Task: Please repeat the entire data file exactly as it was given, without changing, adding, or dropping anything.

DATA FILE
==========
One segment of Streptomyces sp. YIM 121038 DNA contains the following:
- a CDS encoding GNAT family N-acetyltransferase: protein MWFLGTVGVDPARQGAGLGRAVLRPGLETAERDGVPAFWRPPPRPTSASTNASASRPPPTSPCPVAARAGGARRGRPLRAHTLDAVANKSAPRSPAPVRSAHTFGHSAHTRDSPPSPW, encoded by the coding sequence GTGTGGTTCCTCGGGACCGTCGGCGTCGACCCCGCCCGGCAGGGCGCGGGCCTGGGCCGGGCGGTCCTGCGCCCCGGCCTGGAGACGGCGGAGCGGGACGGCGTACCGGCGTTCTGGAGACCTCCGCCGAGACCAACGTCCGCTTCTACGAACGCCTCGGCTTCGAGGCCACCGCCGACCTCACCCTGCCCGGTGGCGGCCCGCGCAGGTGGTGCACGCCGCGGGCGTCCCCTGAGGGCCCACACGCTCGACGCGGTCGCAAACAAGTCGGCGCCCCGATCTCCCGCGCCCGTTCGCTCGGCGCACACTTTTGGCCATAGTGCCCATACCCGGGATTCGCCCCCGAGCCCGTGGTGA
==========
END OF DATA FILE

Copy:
One segment of Streptomyces sp. YIM 121038 DNA contains the following:
- a CDS encoding GNAT family N-acetyltransferase: protein MWFLGTVGVDPARQGAGLGRAVLRPGLETAERDGVPAFWRPPPRPTSASTNASASRPPPTSPCPVAARAGGARRGRPLRAHTLDAVANKSAPRSPAPVRSAHTFGHSAHTRDSPPSPW, encoded by the coding sequence GTGTGGTTCCTCGGGACCGTCGGCGTCGACCCCGCCCGGCAGGGCGCGGGCCTGGGCCGGGCGGTCCTGCGCCCCGGCCTGGAGACGGCGGAGCGGGACGGCGTACCGGCGTTCTGGAGACCTCCGCCGAGACCAACGTCCGCTTCTACGAACGCCTCGGCTTCGAGGCCACCGCCGACCTCACCCTGCCCGGTGGCGGCCCGCGCAGGTGGTGCACGCCGCGGGCGTCCCCTGAGGGCCCACACGCTCGACGCGGTCGCAAACAAGTCGGCGCCCCGATCTCCCGCGCCCGTTCGCTCGGCGCACACTTTTGGCCATAGTGCCCATACCCGGGATTCGCCCCCGAGCCCGTGGTGA